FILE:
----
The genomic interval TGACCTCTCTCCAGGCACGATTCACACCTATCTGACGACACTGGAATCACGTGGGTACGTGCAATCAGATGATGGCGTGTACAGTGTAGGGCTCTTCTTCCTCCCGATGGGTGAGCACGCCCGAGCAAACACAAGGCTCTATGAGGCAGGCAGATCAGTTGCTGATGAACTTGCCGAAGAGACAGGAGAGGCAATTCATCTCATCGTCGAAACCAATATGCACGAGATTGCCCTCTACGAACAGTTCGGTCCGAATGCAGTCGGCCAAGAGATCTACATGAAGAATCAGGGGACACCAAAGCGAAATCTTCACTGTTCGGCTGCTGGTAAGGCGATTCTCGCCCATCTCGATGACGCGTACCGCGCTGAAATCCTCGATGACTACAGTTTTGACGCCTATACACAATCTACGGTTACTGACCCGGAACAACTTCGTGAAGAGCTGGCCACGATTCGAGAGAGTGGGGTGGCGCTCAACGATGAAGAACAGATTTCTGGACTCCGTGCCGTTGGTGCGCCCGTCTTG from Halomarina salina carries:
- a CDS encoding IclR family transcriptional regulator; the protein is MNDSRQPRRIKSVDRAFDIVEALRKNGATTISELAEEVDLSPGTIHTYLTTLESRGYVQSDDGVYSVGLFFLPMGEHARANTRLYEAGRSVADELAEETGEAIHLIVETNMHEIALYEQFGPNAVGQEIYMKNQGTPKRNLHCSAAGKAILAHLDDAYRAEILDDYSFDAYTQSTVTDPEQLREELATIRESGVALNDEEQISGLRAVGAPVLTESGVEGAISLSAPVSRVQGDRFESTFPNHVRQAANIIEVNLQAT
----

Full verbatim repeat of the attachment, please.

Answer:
The genomic interval TGACCTCTCTCCAGGCACGATTCACACCTATCTGACGACACTGGAATCACGTGGGTACGTGCAATCAGATGATGGCGTGTACAGTGTAGGGCTCTTCTTCCTCCCGATGGGTGAGCACGCCCGAGCAAACACAAGGCTCTATGAGGCAGGCAGATCAGTTGCTGATGAACTTGCCGAAGAGACAGGAGAGGCAATTCATCTCATCGTCGAAACCAATATGCACGAGATTGCCCTCTACGAACAGTTCGGTCCGAATGCAGTCGGCCAAGAGATCTACATGAAGAATCAGGGGACACCAAAGCGAAATCTTCACTGTTCGGCTGCTGGTAAGGCGATTCTCGCCCATCTCGATGACGCGTACCGCGCTGAAATCCTCGATGACTACAGTTTTGACGCCTATACACAATCTACGGTTACTGACCCGGAACAACTTCGTGAAGAGCTGGCCACGATTCGAGAGAGTGGGGTGGCGCTCAACGATGAAGAACAGATTTCTGGACTCCGTGCCGTTGGTGCGCCCGTCTTG from Halomarina salina carries:
- a CDS encoding IclR family transcriptional regulator; the protein is MNDSRQPRRIKSVDRAFDIVEALRKNGATTISELAEEVDLSPGTIHTYLTTLESRGYVQSDDGVYSVGLFFLPMGEHARANTRLYEAGRSVADELAEETGEAIHLIVETNMHEIALYEQFGPNAVGQEIYMKNQGTPKRNLHCSAAGKAILAHLDDAYRAEILDDYSFDAYTQSTVTDPEQLREELATIRESGVALNDEEQISGLRAVGAPVLTESGVEGAISLSAPVSRVQGDRFESTFPNHVRQAANIIEVNLQAT